Europeans coming as a Frontier Worker must obtain a 'Frontier Worker permit' before travelling to the UK

There is no deadline to apply for a 'Frontier Worker permit', but from 1 July 2021 Frontier Workers coming to the UK must obtain one before they next travel to the UK. It will normally be valid for five years and can be extended.

 

European citizens who live outside the UK but have travelled back and forth to work in the UK since before 31 December 2020 are 'Frontier Workers’ if they:

  • are not primarily resident in the UK (they spend less than 180 days in the UK in any 12 month period and return to their home outside the UK at least twice every 12 months)
  • worked (as an employee or self-employed) in the UK at least once in the 12 months prior to 11pm on 31 December 2020 and will continue to work in the UK
  • have come to the UK to work at least once every 12 months since then (or meet requirements to retain their status while temporarily unable to work due to illness, an accident, or involuntary unemployment)
  • carry out 'genuine and effective' work in the UK (they are not just in the UK to attend interviews, meetings or briefings, for example)

Those who have been working in this way will be able to continue to do so but will need a 'Frontier Worker permit'. Full details of the 'Frontier Worker permit' requirements and application process are found on the Home Office website, but some points to note are:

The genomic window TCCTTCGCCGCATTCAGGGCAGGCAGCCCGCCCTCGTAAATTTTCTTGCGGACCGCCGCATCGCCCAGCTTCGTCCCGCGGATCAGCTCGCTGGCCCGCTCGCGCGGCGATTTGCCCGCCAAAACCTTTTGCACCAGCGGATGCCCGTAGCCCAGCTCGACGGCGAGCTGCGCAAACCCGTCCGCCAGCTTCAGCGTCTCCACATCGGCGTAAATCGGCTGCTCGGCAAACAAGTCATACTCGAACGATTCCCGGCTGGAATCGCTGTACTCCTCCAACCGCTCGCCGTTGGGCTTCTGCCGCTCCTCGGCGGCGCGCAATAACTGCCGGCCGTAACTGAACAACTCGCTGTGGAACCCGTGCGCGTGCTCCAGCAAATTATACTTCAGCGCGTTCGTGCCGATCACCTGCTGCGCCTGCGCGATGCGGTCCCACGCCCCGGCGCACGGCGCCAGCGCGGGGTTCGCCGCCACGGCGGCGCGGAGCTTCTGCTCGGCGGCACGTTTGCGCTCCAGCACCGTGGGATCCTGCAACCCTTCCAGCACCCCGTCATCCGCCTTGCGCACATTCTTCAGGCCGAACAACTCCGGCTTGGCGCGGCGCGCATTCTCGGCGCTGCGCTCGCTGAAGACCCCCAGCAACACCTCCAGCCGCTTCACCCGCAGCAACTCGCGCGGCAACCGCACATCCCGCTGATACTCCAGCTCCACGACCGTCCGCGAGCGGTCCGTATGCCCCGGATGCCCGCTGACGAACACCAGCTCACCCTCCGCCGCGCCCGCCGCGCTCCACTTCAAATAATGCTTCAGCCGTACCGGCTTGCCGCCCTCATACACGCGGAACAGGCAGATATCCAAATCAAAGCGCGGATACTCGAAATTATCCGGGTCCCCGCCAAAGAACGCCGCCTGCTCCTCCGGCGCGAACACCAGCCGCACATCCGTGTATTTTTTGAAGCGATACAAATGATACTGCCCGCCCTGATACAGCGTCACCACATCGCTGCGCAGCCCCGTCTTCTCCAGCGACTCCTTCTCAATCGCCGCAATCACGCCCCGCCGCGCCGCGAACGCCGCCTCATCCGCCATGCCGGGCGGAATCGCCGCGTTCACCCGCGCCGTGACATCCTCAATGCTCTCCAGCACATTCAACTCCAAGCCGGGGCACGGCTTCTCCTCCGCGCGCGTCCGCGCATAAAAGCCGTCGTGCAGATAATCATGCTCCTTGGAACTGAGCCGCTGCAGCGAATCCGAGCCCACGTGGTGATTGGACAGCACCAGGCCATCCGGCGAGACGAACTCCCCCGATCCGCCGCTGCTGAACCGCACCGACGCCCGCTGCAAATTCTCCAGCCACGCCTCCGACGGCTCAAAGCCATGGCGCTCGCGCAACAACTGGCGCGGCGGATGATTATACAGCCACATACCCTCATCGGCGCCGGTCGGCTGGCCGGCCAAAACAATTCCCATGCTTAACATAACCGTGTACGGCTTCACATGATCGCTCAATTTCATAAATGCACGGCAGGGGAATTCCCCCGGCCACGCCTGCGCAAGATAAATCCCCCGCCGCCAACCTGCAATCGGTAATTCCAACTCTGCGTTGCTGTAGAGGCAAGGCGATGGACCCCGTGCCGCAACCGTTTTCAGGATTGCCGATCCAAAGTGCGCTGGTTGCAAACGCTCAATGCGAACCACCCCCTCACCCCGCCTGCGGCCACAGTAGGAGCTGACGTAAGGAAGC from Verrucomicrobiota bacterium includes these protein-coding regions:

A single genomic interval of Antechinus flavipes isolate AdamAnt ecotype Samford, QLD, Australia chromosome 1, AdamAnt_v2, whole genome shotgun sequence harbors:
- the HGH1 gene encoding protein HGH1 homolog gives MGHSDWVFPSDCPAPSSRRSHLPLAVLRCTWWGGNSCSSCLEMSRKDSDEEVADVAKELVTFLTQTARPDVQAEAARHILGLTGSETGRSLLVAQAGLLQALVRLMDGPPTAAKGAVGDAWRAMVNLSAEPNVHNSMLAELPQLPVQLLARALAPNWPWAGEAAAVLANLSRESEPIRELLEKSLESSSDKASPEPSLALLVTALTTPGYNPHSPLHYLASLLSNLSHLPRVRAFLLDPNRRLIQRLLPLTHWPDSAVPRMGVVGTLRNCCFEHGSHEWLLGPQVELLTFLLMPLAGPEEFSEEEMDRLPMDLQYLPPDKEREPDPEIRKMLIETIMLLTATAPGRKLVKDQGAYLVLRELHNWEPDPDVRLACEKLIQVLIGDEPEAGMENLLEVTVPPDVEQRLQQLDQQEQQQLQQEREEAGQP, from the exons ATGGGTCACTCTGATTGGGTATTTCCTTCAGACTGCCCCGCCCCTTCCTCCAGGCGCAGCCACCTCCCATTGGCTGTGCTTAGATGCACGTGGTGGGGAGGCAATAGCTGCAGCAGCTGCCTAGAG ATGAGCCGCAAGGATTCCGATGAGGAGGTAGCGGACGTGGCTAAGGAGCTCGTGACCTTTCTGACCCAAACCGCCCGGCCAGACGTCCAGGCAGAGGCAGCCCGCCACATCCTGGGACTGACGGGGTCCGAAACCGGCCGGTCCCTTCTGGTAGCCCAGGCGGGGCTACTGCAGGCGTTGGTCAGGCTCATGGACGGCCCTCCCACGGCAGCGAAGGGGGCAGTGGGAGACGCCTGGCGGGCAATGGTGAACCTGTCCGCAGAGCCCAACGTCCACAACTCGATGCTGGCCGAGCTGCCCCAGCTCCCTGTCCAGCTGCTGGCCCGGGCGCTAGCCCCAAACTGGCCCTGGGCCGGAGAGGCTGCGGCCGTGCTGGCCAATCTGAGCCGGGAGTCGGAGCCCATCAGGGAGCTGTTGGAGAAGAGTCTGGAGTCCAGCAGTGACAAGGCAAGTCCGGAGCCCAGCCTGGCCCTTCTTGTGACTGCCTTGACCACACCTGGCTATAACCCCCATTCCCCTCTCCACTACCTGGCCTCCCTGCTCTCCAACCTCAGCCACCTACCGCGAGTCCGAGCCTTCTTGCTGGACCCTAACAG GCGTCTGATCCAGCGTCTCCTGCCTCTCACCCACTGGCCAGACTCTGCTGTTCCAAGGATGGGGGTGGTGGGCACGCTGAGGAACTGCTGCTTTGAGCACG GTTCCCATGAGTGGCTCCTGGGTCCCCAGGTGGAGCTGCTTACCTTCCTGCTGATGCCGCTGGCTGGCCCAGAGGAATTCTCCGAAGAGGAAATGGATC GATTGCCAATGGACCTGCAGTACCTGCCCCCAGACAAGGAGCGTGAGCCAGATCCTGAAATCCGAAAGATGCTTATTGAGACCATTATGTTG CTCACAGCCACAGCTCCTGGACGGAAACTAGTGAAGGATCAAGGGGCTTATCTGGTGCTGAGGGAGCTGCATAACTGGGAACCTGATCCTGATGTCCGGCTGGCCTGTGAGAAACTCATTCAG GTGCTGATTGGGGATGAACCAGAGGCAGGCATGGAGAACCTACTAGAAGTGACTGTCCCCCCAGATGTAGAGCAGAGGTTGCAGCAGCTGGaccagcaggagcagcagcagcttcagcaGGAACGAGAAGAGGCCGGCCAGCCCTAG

• there is no application fee
  • applicants do not have to pay the Immigration Health (NHS) Surcharge
  • it is possible to apply from within or outside the UK
  • the permit will be valid for five years, unless they are temporarily unable to work in which case it will be valid for two years
  • it is possible to apply to extend as long as you are still travelling back and forth to work in the UK in the same way

If applicants have been in the UK too long, or have not returned to work in the UK enough, due to Covid-19 they may still be able to apply if they can provide evidence of periods of illness or self-isolation, travel restrictions or cancellations, or that they were instructed to work from home temporarily and not come to the UK, for example.

Please contact either james.baker@admin.ox.ac.uk or tim.currie@admin.ox.ac.uk from the Staff Immigration Team with any queries.

Back to top

Who to contact 


James Baker
Head of Staff Immigration 

tel: 01865 289908
e-mail: james.baker@admin.ox.ac.uk 

 

Tim Currie
Staff Immigration Officer

tel: 01865 289903
e-mail: tim.currie@admin.ox.ac.uk